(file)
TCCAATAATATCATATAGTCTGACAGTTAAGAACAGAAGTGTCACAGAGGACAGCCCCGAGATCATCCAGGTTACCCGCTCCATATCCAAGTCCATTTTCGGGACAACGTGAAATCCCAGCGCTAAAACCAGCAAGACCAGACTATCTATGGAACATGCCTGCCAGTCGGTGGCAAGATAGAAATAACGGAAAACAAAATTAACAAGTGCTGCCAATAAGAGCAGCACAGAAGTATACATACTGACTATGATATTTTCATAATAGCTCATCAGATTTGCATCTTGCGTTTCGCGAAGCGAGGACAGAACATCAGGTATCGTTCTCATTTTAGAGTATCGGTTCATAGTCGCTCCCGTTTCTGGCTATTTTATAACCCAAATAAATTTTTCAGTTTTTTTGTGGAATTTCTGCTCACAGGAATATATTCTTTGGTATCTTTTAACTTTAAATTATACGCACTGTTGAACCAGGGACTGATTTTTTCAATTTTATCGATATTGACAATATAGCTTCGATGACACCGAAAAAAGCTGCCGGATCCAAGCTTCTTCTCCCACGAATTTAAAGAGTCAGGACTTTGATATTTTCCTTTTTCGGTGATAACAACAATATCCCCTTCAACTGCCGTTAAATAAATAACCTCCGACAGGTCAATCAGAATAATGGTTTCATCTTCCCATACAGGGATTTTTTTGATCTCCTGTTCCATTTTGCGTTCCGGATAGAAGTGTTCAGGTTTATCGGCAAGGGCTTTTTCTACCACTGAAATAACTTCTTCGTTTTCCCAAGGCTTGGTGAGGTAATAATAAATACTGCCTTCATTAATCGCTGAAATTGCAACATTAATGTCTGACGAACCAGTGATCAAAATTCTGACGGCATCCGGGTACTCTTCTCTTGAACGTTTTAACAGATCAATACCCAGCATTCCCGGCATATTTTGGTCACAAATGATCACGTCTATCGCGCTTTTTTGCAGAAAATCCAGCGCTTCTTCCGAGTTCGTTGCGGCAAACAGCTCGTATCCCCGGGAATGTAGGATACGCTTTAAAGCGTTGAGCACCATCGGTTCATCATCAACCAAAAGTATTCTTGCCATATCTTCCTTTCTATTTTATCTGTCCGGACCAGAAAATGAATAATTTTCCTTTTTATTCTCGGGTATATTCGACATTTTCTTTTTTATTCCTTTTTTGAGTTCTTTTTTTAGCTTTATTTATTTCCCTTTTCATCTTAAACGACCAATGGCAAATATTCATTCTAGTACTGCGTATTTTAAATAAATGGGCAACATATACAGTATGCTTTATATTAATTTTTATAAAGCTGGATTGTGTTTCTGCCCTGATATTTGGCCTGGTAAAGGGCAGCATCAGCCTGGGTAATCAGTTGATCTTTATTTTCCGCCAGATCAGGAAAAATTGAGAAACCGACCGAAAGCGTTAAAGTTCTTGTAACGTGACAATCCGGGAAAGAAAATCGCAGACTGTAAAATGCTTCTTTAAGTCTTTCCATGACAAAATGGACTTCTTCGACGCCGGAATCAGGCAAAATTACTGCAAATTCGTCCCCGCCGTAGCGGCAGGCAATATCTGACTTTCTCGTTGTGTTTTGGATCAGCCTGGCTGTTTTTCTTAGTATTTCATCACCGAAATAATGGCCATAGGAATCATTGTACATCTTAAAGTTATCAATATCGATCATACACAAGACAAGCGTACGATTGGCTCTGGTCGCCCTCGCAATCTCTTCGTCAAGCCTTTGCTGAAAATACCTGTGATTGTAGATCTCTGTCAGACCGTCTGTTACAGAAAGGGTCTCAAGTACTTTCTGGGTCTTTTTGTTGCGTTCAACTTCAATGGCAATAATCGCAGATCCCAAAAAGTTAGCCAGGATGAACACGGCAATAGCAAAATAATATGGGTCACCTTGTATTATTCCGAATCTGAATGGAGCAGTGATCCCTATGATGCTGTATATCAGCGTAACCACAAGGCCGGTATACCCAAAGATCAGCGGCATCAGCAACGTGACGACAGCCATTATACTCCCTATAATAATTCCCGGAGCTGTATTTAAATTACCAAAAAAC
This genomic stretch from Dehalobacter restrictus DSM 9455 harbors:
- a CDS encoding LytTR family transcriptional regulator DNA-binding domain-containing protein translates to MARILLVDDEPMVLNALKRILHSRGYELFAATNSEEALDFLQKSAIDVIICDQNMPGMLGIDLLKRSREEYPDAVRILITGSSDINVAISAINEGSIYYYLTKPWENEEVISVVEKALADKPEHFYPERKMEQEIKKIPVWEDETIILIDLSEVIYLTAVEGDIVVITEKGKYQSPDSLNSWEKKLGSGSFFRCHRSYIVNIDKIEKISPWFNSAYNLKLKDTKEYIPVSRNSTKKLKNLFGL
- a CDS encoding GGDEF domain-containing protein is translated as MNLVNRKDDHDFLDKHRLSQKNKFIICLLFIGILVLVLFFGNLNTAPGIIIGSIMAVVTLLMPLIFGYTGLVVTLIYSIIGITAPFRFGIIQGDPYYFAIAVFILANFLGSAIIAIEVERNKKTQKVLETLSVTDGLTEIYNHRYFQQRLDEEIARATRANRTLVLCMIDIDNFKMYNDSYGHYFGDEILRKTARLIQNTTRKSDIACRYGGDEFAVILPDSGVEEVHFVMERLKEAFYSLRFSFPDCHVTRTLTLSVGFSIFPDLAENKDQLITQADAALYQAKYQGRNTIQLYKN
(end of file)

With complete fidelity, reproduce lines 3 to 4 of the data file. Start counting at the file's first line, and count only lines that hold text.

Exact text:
- a CDS encoding LytTR family transcriptional regulator DNA-binding domain-containing protein translates to MARILLVDDEPMVLNALKRILHSRGYELFAATNSEEALDFLQKSAIDVIICDQNMPGMLGIDLLKRSREEYPDAVRILITGSSDINVAISAINEGSIYYYLTKPWENEEVISVVEKALADKPEHFYPERKMEQEIKKIPVWEDETIILIDLSEVIYLTAVEGDIVVITEKGKYQSPDSLNSWEKKLGSGSFFRCHRSYIVNIDKIEKISPWFNSAYNLKLKDTKEYIPVSRNSTKKLKNLFGL
- a CDS encoding GGDEF domain-containing protein is translated as MNLVNRKDDHDFLDKHRLSQKNKFIICLLFIGILVLVLFFGNLNTAPGIIIGSIMAVVTLLMPLIFGYTGLVVTLIYSIIGITAPFRFGIIQGDPYYFAIAVFILANFLGSAIIAIEVERNKKTQKVLETLSVTDGLTEIYNHRYFQQRLDEEIARATRANRTLVLCMIDIDNFKMYNDSYGHYFGDEILRKTARLIQNTTRKSDIACRYGGDEFAVILPDSGVEEVHFVMERLKEAFYSLRFSFPDCHVTRTLTLSVGFSIFPDLAENKDQLITQADAALYQAKYQGRNTIQLYKN